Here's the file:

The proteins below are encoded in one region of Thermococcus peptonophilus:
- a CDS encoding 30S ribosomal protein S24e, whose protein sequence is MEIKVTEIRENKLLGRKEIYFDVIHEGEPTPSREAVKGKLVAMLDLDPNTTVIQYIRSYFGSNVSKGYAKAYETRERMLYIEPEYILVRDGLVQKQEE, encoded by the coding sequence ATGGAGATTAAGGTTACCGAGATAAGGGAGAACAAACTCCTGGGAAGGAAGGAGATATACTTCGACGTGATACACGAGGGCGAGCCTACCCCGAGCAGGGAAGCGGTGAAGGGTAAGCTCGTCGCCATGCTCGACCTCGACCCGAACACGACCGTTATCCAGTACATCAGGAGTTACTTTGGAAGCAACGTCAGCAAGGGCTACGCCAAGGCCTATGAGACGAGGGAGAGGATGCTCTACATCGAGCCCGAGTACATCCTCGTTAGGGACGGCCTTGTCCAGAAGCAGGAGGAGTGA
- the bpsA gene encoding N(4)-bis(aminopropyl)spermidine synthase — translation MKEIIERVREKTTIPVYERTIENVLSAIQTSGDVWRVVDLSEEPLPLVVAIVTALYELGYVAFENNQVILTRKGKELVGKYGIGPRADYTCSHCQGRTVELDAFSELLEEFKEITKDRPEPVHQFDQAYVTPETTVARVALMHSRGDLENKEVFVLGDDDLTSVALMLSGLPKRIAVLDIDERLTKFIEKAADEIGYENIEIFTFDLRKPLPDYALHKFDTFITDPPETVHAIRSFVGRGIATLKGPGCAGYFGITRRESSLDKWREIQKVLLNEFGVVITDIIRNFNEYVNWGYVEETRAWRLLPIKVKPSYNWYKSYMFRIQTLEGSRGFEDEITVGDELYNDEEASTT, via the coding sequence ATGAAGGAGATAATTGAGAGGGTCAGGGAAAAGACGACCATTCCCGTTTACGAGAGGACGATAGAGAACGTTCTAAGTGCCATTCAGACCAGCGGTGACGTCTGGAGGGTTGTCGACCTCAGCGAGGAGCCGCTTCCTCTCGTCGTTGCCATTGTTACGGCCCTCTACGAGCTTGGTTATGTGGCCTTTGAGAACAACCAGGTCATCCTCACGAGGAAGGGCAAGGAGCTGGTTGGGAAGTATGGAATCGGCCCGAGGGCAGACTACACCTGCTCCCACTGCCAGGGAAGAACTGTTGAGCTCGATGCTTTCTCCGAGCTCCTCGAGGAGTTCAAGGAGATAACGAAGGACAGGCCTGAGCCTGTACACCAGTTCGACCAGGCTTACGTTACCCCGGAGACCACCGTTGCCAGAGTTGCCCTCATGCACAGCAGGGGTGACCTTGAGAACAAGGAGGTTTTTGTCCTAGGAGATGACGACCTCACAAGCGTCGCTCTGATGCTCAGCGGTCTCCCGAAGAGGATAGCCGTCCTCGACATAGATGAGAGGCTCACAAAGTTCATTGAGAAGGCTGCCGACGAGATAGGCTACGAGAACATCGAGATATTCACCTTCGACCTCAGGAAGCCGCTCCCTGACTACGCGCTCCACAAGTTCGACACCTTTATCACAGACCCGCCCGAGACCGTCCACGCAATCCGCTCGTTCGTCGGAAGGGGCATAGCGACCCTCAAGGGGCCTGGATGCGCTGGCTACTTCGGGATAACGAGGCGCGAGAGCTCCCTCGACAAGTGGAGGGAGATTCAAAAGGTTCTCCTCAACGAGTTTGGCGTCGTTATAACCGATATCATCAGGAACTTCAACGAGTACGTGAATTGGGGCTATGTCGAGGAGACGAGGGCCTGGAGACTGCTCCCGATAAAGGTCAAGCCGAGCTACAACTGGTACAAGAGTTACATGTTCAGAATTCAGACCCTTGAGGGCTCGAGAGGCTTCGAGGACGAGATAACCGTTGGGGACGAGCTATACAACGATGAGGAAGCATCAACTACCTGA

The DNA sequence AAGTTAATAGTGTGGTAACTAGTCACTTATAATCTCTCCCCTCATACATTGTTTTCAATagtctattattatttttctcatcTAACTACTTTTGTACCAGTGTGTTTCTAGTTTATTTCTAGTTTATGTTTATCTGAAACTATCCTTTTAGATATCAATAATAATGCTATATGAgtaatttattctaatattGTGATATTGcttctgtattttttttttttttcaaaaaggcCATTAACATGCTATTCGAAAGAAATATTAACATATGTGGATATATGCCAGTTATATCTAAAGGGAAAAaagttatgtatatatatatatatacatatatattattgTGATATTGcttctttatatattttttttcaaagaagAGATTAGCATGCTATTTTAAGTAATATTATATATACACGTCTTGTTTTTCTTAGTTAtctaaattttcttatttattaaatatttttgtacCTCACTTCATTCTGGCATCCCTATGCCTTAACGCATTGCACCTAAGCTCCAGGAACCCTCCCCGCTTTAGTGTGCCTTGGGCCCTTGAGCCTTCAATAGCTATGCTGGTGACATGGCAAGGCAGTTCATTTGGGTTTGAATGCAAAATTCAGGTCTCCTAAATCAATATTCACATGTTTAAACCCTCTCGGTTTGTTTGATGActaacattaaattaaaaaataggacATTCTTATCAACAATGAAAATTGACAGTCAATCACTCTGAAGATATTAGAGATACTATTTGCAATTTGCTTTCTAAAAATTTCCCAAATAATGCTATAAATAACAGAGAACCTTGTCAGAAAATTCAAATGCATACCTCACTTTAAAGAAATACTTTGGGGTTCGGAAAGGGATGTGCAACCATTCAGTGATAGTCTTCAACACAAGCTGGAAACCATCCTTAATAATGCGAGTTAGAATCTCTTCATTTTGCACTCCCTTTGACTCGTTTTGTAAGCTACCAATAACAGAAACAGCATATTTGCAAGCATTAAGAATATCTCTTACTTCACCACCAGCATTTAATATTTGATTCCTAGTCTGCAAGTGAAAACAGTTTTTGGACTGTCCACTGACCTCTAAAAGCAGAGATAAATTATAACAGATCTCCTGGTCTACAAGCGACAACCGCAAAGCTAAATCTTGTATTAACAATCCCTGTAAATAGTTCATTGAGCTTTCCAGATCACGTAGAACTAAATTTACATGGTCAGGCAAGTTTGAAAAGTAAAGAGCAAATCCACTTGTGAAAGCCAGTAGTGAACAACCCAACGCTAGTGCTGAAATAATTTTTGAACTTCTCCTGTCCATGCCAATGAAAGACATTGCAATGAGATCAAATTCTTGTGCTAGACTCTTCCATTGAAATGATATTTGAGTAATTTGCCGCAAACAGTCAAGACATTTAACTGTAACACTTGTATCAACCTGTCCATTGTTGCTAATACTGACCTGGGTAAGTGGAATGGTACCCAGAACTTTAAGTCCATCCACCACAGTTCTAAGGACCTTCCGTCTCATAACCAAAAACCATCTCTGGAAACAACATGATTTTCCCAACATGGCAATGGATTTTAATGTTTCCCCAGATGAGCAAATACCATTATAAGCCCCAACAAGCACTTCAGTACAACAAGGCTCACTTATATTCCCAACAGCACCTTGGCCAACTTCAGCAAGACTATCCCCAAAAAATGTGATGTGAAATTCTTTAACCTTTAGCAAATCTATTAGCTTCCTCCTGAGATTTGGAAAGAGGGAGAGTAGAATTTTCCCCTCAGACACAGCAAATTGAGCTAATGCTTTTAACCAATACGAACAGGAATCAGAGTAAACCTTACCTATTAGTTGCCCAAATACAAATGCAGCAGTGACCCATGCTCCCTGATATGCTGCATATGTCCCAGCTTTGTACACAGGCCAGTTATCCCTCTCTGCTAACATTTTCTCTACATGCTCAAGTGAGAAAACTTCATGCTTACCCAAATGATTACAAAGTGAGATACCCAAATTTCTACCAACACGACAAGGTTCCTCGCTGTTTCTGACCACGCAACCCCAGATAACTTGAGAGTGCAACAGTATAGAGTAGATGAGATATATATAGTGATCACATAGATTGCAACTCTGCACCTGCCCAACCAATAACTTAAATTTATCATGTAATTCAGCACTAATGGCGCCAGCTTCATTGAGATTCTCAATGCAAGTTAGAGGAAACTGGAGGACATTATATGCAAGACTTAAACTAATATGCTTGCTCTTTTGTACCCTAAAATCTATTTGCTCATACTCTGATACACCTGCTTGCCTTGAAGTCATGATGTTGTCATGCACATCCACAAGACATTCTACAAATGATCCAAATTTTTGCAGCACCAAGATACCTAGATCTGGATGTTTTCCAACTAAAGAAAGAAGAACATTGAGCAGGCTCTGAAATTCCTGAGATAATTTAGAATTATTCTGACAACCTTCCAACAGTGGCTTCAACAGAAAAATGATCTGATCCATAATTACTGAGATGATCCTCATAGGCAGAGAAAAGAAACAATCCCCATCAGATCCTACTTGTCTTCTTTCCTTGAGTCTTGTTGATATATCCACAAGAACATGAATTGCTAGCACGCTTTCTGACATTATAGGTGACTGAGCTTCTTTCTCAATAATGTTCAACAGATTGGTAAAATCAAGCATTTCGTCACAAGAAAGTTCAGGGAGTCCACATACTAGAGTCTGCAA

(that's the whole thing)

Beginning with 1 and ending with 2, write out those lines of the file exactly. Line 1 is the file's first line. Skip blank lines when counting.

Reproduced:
The proteins below are encoded in one region of Thermococcus peptonophilus:
- a CDS encoding 30S ribosomal protein S24e, whose protein sequence is MEIKVTEIRENKLLGRKEIYFDVIHEGEPTPSREAVKGKLVAMLDLDPNTTVIQYIRSYFGSNVSKGYAKAYETRERMLYIEPEYILVRDGLVQKQEE, encoded by the coding sequence ATGGAGATTAAGGTTACCGAGATAAGGGAGAACAAACTCCTGGGAAGGAAGGAGATATACTTCGACGTGATACACGAGGGCGAGCCTACCCCGAGCAGGGAAGCGGTGAAGGGTAAGCTCGTCGCCATGCTCGACCTCGACCCGAACACGACCGTTATCCAGTACATCAGGAGTTACTTTGGAAGCAACGTCAGCAAGGGCTACGCCAAGGCCTATGAGACGAGGGAGAGGATGCTCTACATCGAGCCCGAGTACATCCTCGTTAGGGACGGCCTTGTCCAGAAGCAGGAGGAGTGA